Staff Publications

Staff Publications

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    'Staff publications' is the digital repository of Wageningen University & Research

    'Staff publications' contains references to publications authored by Wageningen University staff from 1976 onward.

    Publications authored by the staff of the Research Institutes are available from 1995 onwards.

    Full text documents are added when available. The database is updated daily and currently holds about 240,000 items, of which 72,000 in open access.

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Record number 411345
Title Low powdered activated carbon concentrations to improve MBR sludge filterability at high salinity and low temperature
Author(s) Remy, M.J.J.; Temmink, B.G.; Brink, P. van den; Rulkens, W.H.
Source Desalination 276 (2011)1-3. - ISSN 0011-9164 - p. 403 - 407.
Department(s) Sub-department of Environmental Technology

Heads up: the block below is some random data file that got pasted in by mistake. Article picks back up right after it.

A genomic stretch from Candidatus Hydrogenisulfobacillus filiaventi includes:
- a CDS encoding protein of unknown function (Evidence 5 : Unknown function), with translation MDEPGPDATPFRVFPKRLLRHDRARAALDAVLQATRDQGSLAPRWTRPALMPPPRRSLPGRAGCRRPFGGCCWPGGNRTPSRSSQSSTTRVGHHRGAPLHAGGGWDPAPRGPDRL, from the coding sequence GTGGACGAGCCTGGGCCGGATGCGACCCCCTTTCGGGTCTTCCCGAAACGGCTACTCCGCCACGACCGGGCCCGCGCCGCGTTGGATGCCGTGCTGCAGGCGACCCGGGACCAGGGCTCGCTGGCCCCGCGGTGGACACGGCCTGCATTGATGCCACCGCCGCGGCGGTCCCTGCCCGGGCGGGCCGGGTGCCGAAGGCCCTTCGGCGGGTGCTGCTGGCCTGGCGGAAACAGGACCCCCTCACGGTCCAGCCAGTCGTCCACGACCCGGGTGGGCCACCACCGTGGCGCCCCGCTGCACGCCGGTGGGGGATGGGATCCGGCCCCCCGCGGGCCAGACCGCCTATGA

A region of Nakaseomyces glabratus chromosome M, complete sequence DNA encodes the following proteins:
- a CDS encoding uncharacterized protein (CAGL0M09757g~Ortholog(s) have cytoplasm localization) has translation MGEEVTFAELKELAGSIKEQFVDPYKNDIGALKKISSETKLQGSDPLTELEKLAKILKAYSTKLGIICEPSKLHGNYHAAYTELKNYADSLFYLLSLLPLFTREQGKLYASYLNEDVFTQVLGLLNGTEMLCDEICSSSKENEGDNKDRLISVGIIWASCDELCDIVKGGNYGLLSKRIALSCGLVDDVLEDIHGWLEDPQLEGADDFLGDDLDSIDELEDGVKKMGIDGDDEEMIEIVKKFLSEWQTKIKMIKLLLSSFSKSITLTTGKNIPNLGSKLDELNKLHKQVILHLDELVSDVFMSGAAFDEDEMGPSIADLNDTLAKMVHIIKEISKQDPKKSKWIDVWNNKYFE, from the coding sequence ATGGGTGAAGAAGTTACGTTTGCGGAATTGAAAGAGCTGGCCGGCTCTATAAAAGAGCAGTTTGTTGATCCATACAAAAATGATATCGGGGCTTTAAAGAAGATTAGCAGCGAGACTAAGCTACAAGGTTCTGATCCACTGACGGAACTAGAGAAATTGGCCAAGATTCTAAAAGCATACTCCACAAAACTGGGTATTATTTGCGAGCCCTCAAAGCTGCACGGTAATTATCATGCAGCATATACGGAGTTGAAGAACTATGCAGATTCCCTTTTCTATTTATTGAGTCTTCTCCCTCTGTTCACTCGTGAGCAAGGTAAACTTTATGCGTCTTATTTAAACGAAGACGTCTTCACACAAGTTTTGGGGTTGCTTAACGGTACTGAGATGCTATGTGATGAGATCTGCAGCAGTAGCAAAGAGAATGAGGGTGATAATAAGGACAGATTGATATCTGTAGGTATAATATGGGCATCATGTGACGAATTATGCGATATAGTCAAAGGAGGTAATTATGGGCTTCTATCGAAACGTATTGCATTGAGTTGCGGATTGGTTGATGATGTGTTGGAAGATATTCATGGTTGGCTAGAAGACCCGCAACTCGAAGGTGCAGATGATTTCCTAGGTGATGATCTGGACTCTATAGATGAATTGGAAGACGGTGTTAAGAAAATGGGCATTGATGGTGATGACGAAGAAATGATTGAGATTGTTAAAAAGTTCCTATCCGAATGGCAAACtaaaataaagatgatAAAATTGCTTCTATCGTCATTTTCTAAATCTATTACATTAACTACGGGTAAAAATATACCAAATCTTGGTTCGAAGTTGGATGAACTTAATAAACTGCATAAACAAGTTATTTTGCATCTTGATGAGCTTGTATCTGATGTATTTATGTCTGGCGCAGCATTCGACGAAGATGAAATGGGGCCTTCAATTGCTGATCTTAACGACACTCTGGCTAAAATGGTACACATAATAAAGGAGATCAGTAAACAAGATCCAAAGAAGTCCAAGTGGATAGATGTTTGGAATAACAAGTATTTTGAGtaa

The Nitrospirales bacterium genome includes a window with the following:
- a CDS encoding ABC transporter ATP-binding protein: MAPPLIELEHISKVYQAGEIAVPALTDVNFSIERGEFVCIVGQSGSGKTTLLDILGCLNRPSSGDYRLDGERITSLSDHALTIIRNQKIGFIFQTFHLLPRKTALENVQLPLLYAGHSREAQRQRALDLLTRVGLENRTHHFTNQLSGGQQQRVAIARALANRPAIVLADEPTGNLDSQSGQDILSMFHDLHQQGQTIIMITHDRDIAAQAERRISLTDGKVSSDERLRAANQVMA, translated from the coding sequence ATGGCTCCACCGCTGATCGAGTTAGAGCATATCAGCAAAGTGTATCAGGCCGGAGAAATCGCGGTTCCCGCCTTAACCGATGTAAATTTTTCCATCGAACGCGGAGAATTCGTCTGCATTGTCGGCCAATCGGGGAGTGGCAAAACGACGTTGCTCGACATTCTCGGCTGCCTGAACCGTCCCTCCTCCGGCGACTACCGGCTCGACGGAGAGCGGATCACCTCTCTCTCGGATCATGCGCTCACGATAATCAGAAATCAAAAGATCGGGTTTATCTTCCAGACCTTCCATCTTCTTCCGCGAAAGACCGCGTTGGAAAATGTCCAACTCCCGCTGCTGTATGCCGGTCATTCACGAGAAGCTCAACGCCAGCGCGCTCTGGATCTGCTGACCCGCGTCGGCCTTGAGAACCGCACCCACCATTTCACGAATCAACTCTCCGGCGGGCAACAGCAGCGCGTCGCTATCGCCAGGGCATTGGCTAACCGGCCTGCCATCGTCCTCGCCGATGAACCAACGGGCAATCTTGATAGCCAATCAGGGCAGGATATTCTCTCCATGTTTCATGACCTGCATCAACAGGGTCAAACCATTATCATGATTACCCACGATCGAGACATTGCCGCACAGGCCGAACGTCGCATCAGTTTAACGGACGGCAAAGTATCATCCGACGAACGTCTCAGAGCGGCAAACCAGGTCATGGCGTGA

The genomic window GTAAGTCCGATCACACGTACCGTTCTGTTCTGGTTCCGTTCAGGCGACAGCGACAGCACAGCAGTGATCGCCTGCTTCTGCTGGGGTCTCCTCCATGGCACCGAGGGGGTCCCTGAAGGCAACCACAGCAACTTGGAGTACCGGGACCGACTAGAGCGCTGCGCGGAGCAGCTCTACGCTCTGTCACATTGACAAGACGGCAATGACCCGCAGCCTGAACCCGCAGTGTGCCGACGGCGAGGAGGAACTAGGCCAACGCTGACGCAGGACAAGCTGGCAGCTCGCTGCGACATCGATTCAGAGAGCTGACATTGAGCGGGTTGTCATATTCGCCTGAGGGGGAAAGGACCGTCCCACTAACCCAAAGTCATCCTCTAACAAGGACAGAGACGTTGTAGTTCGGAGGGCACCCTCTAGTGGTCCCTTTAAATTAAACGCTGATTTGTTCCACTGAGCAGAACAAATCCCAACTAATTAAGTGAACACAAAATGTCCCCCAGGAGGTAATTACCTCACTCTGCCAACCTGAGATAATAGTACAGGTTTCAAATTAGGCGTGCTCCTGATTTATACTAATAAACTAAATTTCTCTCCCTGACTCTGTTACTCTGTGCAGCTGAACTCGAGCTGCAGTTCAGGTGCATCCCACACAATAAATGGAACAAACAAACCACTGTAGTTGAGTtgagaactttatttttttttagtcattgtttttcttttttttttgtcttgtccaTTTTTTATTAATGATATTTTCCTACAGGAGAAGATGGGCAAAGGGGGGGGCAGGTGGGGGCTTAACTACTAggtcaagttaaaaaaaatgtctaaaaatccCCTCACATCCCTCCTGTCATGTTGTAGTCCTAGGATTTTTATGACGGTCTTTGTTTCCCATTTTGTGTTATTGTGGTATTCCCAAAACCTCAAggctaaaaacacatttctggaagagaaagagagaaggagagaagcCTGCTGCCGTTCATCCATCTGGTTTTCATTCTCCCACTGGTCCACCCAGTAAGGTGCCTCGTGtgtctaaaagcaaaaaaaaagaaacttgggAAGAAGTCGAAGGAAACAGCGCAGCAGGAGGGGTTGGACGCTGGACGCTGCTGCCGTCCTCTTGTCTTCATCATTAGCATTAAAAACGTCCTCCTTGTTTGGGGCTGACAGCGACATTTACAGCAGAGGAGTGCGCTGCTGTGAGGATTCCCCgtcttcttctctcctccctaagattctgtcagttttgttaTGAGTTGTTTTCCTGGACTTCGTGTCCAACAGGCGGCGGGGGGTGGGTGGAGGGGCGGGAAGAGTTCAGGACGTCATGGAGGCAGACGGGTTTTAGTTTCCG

Publication type Refereed Article in a scientific journal
Publication year 2011
Keyword(s) waste-water treatment - membrane bioreactor - critical flux - performance - substances - impact - smp
Abstract Previous research has demonstrated that powdered activated carbon (PAC), when applied at very low dosages and long SRTs, reduces membrane fouling in membrane bioreactor (MBRs). This effect was related to stronger flocs which are less sensitive to shear. Low temperature and high salt concentration are known to drastically decrease the filterability of the sludge. In this paper the effect of PAC addition on the robustness of MBR when submitted to these disrupting conditions was investigated. PAC amended sludge showed a higher resistance to high salinity with a lower fouling development and release of foulants. When submitted to lower temperatures, the sludge without PAC showed a clear decrease of the filterability, while the filterability of PAC amended sludge was much less affected. PAC addition does not only improve the filterability in the MBR under normal conditions but also when the sludge is submitted to stress. A low PAC dosage could be used during startup and difficult conditions (e.g. winter) to minimize detrimental effects of such conditions
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